Well, Jim Irsay, good luck convincing any experienced NFL coaches with viable options to apply for your permanent head-coaching job after the season.
In clumsily attempting to justify the unjustifiable decision to ignore any candidate with, you know, actual experience coaching in the NFL or college football, Irsay turned it around, claiming that he actually wanted someone without experience.
“I’m glad he doesn’t have any NFL experience,” Irsay told reporters regarding new interim coach Jeff Saturday. “I’m glad he hasn’t learned the fear that’s in this league. Because it’s tough for all our coaches. They’re afraid. They go to analytics. And it gets difficult. I mean, he doesn’t have all that. He doesn’t have that fear.”
Beyond the fact that Irsay recklessly cast aspersions on every current NFL head coach and assistant coach by calling them chicken, his statement makes no sense. Analytics has become a tool that pushes coaches away from their fears. Analytics has made previously unconventional decisions far more conventional, making those decisions easier to defend when the time comes for media and fans to criticize a failed outcome. Coaches who rely on analytics aren’t operating out of fear, they’re operating out of bravado.
Besides, what did Irsay think he was getting when he hired Frank Reich away from the Eagles, a team that has made analytics a way of life? Currently, the Philly approach is proving to be pretty damn special.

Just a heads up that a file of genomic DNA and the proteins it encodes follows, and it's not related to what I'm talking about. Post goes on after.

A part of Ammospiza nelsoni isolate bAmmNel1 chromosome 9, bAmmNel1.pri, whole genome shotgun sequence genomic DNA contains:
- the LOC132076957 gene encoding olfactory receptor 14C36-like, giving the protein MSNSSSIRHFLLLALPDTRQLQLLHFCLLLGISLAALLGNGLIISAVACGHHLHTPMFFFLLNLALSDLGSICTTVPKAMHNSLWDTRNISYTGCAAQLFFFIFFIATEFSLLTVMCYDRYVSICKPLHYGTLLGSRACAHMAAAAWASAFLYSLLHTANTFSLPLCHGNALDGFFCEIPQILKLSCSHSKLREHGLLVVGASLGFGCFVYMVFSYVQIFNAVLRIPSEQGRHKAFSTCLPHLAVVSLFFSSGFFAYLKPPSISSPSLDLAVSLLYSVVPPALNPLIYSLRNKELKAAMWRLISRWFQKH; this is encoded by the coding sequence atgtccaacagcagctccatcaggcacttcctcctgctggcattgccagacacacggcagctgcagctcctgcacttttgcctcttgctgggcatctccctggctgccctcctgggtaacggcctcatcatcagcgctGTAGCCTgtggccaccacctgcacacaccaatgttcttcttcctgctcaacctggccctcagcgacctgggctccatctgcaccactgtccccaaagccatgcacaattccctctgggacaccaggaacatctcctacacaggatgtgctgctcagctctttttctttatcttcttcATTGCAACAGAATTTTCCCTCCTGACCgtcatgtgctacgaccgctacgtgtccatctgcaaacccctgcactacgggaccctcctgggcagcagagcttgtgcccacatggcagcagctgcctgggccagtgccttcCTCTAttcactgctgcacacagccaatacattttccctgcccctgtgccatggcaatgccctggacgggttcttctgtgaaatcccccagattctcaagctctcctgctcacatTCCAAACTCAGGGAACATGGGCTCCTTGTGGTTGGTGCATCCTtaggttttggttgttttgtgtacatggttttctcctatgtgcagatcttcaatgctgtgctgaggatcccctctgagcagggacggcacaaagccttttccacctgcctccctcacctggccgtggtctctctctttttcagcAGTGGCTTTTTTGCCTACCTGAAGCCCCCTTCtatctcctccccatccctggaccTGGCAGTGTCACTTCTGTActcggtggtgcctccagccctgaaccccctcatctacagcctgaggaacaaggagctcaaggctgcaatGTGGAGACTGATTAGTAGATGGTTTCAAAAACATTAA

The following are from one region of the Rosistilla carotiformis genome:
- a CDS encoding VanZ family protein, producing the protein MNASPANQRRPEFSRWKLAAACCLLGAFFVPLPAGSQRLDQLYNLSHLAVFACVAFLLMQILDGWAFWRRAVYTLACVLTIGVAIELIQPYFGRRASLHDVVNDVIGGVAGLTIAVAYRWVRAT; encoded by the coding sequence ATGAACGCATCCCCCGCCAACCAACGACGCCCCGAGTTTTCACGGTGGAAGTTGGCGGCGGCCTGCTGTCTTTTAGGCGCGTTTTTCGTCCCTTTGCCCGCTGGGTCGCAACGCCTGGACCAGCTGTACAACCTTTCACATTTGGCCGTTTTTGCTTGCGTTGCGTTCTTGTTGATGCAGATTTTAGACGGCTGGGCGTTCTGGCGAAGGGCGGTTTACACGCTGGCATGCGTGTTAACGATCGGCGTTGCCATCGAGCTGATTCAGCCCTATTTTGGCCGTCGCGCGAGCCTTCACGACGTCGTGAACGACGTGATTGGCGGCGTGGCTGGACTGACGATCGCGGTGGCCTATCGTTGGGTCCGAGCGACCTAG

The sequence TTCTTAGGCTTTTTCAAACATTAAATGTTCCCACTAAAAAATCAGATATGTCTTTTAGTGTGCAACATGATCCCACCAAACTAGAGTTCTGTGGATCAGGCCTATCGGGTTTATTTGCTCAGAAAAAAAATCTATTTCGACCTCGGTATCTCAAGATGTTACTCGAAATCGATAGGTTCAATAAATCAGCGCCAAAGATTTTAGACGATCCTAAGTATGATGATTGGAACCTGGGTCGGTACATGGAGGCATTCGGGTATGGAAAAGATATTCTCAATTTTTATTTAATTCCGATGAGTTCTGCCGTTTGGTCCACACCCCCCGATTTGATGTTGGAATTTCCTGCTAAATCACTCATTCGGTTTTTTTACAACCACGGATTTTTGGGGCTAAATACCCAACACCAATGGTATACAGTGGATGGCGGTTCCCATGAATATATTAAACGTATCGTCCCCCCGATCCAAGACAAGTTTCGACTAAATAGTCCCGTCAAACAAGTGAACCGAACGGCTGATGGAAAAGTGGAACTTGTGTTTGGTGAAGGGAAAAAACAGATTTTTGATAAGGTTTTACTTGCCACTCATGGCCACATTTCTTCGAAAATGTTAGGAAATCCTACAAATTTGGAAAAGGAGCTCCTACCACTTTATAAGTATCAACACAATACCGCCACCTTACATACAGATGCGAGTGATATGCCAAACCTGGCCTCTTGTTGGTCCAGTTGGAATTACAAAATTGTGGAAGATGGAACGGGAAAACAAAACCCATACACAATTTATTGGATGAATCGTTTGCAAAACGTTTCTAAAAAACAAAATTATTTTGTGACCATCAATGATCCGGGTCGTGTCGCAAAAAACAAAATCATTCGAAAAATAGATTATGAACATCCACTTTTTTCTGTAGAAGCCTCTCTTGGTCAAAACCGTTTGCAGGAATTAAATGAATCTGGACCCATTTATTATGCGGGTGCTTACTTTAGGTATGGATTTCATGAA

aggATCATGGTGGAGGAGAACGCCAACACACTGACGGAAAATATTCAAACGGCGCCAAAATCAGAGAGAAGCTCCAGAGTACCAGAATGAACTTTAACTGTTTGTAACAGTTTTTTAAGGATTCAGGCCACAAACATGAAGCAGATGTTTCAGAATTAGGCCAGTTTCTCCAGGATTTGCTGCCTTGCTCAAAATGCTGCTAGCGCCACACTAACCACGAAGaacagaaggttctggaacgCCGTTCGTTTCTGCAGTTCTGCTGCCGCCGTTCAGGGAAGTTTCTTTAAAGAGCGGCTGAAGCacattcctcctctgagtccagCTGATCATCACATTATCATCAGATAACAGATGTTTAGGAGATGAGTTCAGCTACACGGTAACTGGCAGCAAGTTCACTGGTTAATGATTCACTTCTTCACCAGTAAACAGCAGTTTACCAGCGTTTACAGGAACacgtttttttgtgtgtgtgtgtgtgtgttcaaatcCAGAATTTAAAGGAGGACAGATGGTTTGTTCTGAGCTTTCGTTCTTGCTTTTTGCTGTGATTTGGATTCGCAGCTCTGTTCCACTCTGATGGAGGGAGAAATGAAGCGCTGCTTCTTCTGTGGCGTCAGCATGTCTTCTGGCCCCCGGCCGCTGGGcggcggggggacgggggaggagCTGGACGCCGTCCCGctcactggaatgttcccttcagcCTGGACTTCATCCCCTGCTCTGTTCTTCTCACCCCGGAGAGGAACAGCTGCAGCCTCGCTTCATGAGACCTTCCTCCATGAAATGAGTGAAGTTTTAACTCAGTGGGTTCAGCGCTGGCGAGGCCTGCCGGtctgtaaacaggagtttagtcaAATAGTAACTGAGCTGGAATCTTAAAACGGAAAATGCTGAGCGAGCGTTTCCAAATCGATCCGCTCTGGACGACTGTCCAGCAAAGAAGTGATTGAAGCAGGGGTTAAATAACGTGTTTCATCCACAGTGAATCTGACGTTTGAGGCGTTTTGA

Making Irsay’s take make even less sense is that fact that, typically, it’s the coach who has to be coaxed to ditch gut instinct and other qualitative, old-school factors to go all in on the numbers and the formulas and the predictive math that says, for example, going for it on fourth and two from your own 35 leads to a 39-percent chance of winning, and that punting leads to a 35-percent chance of victory. (I made up those numbers, but it probably wouldn’t be very difficult to design a mathematical model that would sit out those results, since the person who designs the model controls the variables.)
And, yes, Irsay will have to find a way to walk those comments back when the time comes to hire a coach for 2023 and beyond. Maybe the hidden genius of his strategy is that he’s trying to preemptively sabotage the pool of interested coaches, making it easier to stick with Saturday for all Sundays, Mondays, and Thursdays next year.
But that would be giving Irsay way too much credit. Based on Monday, he deserves very little. If any.
Jim Irsay justifies Jeff Saturday hire by saying NFL coaches are “afraid” originally appeared on Pro Football Talk